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Star Trek fan has prosthetic leg specially adjusted to wear Next Generation uniform

Eddy McGurty
Eddy McGurty

Let us just say it out loud – he is boldly going where no fan has gone before.

An Inverness Star Trek enthusiast has had his prosthetic leg specially adjusted so he can wear his Next Generation uniform at a hugely popular comic event in London later this month.

Eddy McGurty, 41, from Merkinch, had critical adjustments made to his prosthetic leg to allow him to wear the cowboy boots that are an integral part of his Star Trek officer’s uniform to the event on May 27-29.

This proved a special challenge for staff at the prosthetic department at NHS Highland’s Raigmore Hospital because the boots had higher heels that the ones he normally wears.

But the team took his two-inch heels in their stride, making the required alignments to the prosthetic leg to allow him to walk safely.

Mr McGurty has adapted to it so well that he will now be able to spend three full days walking around with the other 130,000 people expected to enjoy the conference.

He said: “I didn’t want to go without my cowboy boots. I’ve been to half a dozen Comic cons and I’ve always worn my next generation Star fleet uniform. I’ve even got a ‘skinhead’ like Patrick Stewart who plays Captain Picard in the series.”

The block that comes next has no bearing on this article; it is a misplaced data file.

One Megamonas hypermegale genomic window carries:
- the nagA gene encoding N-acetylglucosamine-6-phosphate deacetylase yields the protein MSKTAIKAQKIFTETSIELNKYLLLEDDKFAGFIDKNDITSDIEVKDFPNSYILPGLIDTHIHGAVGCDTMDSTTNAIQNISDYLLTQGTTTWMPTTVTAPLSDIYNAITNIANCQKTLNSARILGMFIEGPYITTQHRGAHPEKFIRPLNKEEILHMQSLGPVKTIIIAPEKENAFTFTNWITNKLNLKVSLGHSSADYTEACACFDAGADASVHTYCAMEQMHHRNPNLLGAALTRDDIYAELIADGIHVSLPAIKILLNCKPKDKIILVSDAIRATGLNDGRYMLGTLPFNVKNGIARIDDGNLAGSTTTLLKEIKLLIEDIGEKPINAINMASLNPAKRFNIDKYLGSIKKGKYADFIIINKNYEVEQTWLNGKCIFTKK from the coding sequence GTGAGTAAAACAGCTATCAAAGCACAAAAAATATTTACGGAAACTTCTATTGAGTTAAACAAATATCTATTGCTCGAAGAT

Mr McGurty used to work as a chef before losing his right leg because of blocked arteries.

Elaine McCurrach, Raigmore’s prosthetics service manager, is delighted that she and her team could help him.

She said: “Prosthetics is all about rehabilitation. We believe in helping people fulfil their potential and achieve the goals that are important to them.

“Getting to know patients and what is important to them is an integral part of this process. It helps us to set appropriate goals, and part of the rehabilitation process is helping them to find the best way to reach their goals.”

She added: “When setting up his new prosthetic leg, we had to keep in mind that the leg had to be correctly aligned to allow him to walk properly with a much higher heel than he had used previously. Something as seemingly simple as changing to a higher heel can have a detrimental impact on someone’s ability to walk, so it’s important that our patients communicate their wishes to allow us to set the prosthesis up correctly.

“In the event, he was fine. He adapted to it very quickly. And he is now able to walk safely. Safety is always a key factor.”

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